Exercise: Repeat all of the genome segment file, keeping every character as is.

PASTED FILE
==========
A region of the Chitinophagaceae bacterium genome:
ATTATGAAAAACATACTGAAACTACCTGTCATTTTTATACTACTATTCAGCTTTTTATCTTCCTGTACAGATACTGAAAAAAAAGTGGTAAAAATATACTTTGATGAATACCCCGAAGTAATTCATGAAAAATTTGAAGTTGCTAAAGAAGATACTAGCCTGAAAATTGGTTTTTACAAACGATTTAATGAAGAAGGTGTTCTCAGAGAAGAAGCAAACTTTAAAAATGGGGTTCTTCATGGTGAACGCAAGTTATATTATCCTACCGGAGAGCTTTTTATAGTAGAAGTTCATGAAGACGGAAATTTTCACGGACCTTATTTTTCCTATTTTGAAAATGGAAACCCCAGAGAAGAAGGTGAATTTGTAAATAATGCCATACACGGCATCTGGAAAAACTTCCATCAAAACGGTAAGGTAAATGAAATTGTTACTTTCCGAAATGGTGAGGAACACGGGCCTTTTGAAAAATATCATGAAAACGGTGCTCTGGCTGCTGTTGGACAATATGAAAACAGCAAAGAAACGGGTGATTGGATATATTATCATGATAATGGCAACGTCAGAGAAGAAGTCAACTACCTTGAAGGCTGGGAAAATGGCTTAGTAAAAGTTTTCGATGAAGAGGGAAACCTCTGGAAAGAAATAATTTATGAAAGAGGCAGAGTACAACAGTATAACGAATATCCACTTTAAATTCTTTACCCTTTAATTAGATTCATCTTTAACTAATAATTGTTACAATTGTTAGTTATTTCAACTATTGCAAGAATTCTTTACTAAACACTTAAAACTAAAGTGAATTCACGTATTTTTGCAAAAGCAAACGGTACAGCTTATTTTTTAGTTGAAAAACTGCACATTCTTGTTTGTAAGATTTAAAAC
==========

A region of the Chitinophagaceae bacterium genome:
ATTATGAAAAACATACTGAAACTACCTGTCATTTTTATACTACTATTCAGCTTTTTATCTTCCTGTACAGATACTGAAAAAAAAGTGGTAAAAATATACTTTGATGAATACCCCGAAGTAATTCATGAAAAATTTGAAGTTGCTAAAGAAGATACTAGCCTGAAAATTGGTTTTTACAAACGATTTAATGAAGAAGGTGTTCTCAGAGAAGAAGCAAACTTTAAAAATGGGGTTCTTCATGGTGAACGCAAGTTATATTATCCTACCGGAGAGCTTTTTATAGTAGAAGTTCATGAAGACGGAAATTTTCACGGACCTTATTTTTCCTATTTTGAAAATGGAAACCCCAGAGAAGAAGGTGAATTTGTAAATAATGCCATACACGGCATCTGGAAAAACTTCCATCAAAACGGTAAGGTAAATGAAATTGTTACTTTCCGAAATGGTGAGGAACACGGGCCTTTTGAAAAATATCATGAAAACGGTGCTCTGGCTGCTGTTGGACAATATGAAAACAGCAAAGAAACGGGTGATTGGATATATTATCATGATAATGGCAACGTCAGAGAAGAAGTCAACTACCTTGAAGGCTGGGAAAATGGCTTAGTAAAAGTTTTCGATGAAGAGGGAAACCTCTGGAAAGAAATAATTTATGAAAGAGGCAGAGTACAACAGTATAACGAATATCCACTTTAAATTCTTTACCCTTTAATTAGATTCATCTTTAACTAATAATTGTTACAATTGTTAGTTATTTCAACTATTGCAAGAATTCTTTACTAAACACTTAAAACTAAAGTGAATTCACGTATTTTTGCAAAAGCAAACGGTACAGCTTATTTTTTAGTTGAAAAACTGCACATTCTTGTTTGTAAGATTTAAAAC